NATIONAL BUREAU OF ECONOMIC RESEARCH
NATIONAL BUREAU OF ECONOMIC RESEARCH

Spousal Labor Market Effects from Government Health Insurance: Evidence from a Veterans Affairs Expansion

Melissa A. Boyle, Joanna N. Lahey

NBER Working Paper No. 20371
Issued in August 2014
NBER Program(s):   AG   HC   HE   LS   PE

Measuring the overall impact of public health insurance receipt is important in an era of increased access to publicly-provided and subsidized insurance. Although government expansion of health insurance to older workers leads to labor supply reductions for recipients, there may be spillover effects on the labor supply of uncovered spouses. While theory predicts a decrease in overall household work hours, financial incentives such as credit constraints, target income levels, and the need for own health insurance suggest that spousal labor supply might increase. In contrast, complementarities of spousal leisure would predict a decrease in labor supply for both spouses. Utilizing a mid-1990s expansion of health insurance for U.S. veterans, we provide evidence on the effects of public insurance availability on the labor supply of spouses. Using data from the Current Population Survey and Health and Retirement Study, we employ a difference-in-differences strategy to compare the labor market behavior of the wives of older male veterans and non-veterans before and after the VA health benefits expansion. Our findings suggest that although household labor supply may decrease because of the income effect, wives' labor supply increases, suggesting that financial incentives dominate complementarities of spousal leisure. This effect is strongest for wives with lower education levels and lower levels of household wealth. Moreover, wives with employer-provided health insurance in the previous year remain on the job while those without increase their hours, suggesting incentives to retain or obtain health insurance. Finally, non-working wives enter the labor force, those who were working part-time increase their hours, and full-time "career" women are largely unaffected.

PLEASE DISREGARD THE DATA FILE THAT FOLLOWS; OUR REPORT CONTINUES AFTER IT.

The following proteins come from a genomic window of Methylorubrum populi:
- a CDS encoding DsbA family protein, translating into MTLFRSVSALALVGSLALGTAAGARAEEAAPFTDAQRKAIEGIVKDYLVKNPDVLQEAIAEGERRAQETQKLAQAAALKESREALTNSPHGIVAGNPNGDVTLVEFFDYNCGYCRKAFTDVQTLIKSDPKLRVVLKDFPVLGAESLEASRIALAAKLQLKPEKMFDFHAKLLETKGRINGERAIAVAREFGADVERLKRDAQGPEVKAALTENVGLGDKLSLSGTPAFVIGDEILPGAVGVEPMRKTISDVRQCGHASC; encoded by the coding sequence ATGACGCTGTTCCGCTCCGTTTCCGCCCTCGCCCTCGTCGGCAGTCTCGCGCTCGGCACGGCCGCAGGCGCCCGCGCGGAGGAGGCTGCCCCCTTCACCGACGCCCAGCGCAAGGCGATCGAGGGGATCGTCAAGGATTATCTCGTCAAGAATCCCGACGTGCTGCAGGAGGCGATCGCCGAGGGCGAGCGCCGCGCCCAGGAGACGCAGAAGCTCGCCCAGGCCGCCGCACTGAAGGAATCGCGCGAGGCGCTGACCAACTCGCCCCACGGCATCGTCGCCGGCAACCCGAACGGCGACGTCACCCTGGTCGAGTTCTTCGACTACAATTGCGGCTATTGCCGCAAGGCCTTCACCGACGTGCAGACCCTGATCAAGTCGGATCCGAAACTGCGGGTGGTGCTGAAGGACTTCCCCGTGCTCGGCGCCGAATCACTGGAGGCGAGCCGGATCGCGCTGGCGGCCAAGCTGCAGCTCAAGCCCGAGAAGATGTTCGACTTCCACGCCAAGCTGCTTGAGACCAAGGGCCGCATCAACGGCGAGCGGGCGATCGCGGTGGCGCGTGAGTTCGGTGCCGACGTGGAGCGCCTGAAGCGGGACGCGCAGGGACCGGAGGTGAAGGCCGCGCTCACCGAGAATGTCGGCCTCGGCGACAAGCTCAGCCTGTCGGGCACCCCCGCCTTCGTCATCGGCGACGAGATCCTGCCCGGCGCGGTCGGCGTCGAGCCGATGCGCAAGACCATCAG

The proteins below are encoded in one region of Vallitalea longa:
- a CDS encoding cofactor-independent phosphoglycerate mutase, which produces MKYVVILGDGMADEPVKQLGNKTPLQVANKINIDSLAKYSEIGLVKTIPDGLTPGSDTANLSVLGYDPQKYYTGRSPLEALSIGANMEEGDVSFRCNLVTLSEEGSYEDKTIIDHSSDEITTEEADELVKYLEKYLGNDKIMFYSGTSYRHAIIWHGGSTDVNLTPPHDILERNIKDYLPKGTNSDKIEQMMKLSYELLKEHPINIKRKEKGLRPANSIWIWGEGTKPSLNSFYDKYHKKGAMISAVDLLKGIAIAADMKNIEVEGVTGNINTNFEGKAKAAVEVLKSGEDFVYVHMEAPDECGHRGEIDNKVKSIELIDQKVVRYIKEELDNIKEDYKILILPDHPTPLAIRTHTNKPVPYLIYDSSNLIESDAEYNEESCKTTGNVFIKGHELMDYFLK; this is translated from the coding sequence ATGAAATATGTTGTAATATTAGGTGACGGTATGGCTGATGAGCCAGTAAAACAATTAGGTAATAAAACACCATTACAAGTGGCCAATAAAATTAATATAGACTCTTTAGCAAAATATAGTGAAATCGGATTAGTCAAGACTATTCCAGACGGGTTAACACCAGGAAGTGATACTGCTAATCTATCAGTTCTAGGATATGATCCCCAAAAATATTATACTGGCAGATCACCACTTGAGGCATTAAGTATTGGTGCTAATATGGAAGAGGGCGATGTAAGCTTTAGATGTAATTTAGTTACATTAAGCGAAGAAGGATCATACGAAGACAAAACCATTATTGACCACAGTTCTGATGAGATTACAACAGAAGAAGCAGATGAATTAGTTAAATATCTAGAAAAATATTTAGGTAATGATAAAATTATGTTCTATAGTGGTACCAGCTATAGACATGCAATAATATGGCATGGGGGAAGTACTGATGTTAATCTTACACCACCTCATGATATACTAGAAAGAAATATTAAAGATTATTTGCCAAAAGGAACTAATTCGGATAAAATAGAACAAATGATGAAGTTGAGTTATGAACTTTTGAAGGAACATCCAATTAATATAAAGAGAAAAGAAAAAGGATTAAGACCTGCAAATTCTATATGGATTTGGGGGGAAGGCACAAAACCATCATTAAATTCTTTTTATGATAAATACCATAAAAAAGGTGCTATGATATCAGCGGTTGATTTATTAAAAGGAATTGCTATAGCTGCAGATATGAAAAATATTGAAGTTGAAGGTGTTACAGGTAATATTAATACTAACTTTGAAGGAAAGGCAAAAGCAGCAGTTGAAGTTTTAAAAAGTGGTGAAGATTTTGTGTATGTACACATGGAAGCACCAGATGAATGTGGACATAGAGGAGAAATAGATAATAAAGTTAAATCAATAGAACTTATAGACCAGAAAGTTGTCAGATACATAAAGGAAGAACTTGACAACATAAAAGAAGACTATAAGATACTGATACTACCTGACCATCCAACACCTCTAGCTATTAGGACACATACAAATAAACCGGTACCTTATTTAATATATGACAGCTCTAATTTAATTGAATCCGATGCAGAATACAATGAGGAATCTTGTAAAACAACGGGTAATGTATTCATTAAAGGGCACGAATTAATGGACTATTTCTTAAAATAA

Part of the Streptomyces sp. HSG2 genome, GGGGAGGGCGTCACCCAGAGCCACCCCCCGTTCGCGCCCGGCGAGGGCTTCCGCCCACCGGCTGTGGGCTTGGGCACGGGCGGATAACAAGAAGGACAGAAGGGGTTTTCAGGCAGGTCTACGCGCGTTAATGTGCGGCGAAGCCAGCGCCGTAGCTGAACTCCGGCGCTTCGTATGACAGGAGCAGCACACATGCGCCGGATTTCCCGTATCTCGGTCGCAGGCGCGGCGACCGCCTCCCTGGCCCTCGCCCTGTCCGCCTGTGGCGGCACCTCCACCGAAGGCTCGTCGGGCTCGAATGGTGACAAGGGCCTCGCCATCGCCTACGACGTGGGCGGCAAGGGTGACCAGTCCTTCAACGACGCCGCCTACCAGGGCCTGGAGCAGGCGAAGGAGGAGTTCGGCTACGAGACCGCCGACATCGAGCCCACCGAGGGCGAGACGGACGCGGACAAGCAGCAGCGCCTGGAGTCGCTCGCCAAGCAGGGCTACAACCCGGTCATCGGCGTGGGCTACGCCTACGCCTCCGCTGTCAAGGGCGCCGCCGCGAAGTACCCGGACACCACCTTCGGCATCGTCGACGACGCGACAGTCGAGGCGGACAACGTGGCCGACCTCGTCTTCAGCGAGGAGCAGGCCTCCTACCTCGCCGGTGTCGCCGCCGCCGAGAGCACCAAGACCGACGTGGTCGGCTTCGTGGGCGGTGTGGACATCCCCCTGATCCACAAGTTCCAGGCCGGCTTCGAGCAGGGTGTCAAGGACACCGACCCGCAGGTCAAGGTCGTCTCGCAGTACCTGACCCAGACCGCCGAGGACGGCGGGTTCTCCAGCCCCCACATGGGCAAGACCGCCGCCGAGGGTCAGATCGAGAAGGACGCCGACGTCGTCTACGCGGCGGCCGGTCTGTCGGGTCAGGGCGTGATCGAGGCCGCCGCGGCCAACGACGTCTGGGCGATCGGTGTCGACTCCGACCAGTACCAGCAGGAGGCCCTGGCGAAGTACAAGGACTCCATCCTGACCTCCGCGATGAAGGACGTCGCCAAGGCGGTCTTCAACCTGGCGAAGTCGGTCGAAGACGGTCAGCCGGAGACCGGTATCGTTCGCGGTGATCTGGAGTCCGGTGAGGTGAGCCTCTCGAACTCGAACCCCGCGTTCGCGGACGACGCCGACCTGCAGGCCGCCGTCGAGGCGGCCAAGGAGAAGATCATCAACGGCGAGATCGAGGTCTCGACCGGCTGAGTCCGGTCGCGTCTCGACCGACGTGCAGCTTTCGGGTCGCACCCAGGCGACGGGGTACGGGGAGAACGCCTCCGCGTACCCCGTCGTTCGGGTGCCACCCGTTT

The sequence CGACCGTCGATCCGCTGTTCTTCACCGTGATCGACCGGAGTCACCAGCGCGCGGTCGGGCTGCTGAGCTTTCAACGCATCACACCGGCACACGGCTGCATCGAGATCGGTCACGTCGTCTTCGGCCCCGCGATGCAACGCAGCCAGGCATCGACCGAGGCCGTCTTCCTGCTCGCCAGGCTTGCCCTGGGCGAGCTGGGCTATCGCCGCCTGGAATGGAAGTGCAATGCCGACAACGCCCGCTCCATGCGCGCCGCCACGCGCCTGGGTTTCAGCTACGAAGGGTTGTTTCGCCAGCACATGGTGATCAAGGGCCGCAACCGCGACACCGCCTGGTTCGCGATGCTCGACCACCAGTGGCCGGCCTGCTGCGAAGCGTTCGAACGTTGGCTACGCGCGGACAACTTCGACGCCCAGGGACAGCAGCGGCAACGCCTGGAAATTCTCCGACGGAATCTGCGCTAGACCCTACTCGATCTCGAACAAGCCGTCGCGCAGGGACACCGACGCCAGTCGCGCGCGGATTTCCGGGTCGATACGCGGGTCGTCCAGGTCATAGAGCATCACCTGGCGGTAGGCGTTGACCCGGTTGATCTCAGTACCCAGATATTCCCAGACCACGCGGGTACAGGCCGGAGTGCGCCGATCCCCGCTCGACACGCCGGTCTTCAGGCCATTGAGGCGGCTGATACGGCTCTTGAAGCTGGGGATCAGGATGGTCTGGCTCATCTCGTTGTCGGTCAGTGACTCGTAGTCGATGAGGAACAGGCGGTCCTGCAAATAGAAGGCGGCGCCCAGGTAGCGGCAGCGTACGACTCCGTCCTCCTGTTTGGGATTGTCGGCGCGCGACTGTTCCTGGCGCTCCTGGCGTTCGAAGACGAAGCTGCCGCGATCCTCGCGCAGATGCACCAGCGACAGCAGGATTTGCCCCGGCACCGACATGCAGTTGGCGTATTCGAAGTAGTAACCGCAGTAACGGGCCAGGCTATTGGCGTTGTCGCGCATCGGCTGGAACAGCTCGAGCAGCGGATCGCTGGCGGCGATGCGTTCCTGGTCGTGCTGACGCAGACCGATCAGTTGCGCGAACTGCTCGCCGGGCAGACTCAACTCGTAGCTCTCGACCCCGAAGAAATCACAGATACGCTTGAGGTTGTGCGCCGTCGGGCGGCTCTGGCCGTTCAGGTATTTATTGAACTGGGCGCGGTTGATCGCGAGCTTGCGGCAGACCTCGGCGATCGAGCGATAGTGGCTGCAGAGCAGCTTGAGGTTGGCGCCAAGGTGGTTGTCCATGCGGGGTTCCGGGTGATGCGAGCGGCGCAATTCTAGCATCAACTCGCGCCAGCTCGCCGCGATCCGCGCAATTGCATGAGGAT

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Document Object Identifier (DOI): 10.3386/w20371

 
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